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Artist Shows How Popular Apps Would Have Looked In The 1980s (13 Pics)

Have you ever wondered how famous apps would have looked in the 1980s? Graphic designer Luli Kibudi surely did! The 28-year-old artist from Buenos Aires, Argentina, currently living in Barcelona, created a new series called “Once Appon a Time” where she depicts famous apps a few decades back and gives them a new retro look. Scroll down for Bored Panda’s interview with the artist!

More info: behance.net | Instagram#1 

Spotify

Spotify

lulikibudi Report50pointsPOST

Becca Gizmo the Squirrel1 day ago

Mixtape!5ReplyView More Replies…View more comments#2 

Microsoft Word

Microsoft Word

lulikibudi Report46pointsPOST

MsM1 day ago

I kinda miss typewriters. I don’t miss trying to correct typos on them, though.16ReplyView More Replies…View more comments

“Honestly, I just saw a picture of a Diskette on the internet and came up with the idea. I just thought ‘Oh, the iCloud of the old days.’ I was using my spare time stuck at home because of COVID-19 to work on new projects and I thought it would be fun to work on something like that! Once I figured out the main concept, I started thinking about all the other elements we used in my younger days and started connecting them with the apps we use today. I spent 3 days thinking about how to name the project, I wanted the name to have a twist of some sort, until I came up with ‘Once Appon a Time.’ So that’s basically how the idea popped into my head!” Luli says to Bored Panda.#3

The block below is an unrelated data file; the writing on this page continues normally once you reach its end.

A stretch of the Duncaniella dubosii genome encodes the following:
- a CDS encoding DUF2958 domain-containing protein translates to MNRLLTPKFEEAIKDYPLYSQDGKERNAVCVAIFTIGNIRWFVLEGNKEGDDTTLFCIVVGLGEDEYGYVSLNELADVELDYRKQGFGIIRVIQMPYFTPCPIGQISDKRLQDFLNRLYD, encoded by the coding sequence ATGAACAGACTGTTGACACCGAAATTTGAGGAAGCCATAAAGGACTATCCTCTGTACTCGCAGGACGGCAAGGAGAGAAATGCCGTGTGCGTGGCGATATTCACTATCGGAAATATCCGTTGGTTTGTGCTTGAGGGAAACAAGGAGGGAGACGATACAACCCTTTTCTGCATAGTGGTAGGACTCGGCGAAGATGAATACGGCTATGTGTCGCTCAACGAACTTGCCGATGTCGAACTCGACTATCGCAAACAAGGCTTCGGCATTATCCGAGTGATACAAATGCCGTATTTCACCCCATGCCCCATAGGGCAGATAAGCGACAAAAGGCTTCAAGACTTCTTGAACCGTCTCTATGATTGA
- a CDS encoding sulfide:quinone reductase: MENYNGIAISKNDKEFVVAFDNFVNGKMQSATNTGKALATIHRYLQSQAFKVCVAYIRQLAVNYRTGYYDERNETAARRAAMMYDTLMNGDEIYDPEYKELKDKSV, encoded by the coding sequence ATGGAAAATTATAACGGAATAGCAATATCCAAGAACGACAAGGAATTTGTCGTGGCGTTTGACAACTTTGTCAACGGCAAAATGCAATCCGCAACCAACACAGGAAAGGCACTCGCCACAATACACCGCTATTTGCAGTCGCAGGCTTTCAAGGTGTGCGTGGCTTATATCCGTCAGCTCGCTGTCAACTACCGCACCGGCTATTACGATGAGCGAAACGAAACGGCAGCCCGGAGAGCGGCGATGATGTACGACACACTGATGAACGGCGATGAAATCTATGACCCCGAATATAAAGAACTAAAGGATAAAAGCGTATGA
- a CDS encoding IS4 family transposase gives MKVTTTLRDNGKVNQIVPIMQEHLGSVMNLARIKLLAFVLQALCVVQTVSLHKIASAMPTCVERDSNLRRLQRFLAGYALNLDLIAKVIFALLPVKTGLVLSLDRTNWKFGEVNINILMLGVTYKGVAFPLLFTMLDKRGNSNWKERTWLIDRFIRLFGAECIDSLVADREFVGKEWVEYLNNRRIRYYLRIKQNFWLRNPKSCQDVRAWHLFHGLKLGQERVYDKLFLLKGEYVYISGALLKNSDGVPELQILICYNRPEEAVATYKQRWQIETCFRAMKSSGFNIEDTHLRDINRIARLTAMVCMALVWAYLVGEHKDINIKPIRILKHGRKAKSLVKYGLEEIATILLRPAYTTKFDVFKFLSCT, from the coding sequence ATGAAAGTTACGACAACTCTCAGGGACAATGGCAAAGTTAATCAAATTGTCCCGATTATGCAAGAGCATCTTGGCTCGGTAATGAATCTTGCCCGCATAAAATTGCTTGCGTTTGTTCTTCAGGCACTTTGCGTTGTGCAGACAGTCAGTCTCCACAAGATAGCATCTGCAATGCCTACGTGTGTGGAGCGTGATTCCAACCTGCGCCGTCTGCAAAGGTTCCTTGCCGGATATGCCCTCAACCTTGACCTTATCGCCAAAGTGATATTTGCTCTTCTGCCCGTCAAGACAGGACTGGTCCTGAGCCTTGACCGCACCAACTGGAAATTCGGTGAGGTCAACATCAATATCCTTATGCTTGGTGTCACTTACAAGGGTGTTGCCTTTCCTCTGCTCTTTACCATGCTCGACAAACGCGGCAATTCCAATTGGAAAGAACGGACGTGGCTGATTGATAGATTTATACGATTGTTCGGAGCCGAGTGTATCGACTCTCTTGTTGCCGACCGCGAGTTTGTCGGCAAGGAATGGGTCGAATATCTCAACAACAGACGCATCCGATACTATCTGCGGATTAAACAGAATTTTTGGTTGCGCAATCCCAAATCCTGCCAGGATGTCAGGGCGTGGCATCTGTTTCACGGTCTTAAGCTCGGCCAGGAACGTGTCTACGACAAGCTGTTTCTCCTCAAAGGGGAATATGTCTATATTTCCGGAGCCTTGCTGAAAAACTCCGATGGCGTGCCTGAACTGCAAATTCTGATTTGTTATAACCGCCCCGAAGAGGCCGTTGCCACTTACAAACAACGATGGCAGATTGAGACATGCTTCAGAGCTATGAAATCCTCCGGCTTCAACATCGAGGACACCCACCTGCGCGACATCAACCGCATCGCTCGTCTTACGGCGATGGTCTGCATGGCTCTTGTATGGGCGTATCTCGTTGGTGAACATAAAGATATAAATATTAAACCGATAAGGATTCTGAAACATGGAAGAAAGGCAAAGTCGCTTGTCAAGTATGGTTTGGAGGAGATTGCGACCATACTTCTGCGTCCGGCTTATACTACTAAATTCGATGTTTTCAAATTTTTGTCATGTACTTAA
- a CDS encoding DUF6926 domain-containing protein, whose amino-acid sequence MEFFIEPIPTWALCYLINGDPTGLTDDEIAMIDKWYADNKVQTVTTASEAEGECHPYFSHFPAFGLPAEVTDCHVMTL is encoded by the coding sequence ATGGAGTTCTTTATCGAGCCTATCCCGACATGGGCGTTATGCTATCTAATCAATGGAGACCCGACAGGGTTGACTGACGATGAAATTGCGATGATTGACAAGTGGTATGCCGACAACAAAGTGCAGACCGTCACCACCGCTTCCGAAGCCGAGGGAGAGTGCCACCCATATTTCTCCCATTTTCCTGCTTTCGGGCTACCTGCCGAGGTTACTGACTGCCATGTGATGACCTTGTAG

LinkedIn

LinkedIn

lulikibudi Report42pointsPOST

Juan Alcorta1 day ago

There are so many applicants for each job you apply to at LinkedIn, that you might as well throw your resume in a bottle to the sea.12Reply#4 

WhatsApp

WhatsApp

lulikibudi Report41pointsPOST

MsM1 day ago

I believe that my 80 year old father still has his black rotary phone.11ReplyView More Replies…View more comments

In her project, Facebook becomes a long-forgotten photo album, Microsoft Word a retro typewriter, LinkedIn a newspaper’s job listing, and Gmail a physical letter. This series gives good nostalgia for old times when people used to search for jobs in newspapers, go to the nearest post office to send physical letters to one another, and have physical photos that they would keep in photo albums.#5 

Netflix

Netflix

lulikibudi Report40pointsPOST

Firework1 day ago

I would imagine Netflix as a video rental shop, because it’s not just 1 film.4ReplyView More Replies…View more comments#6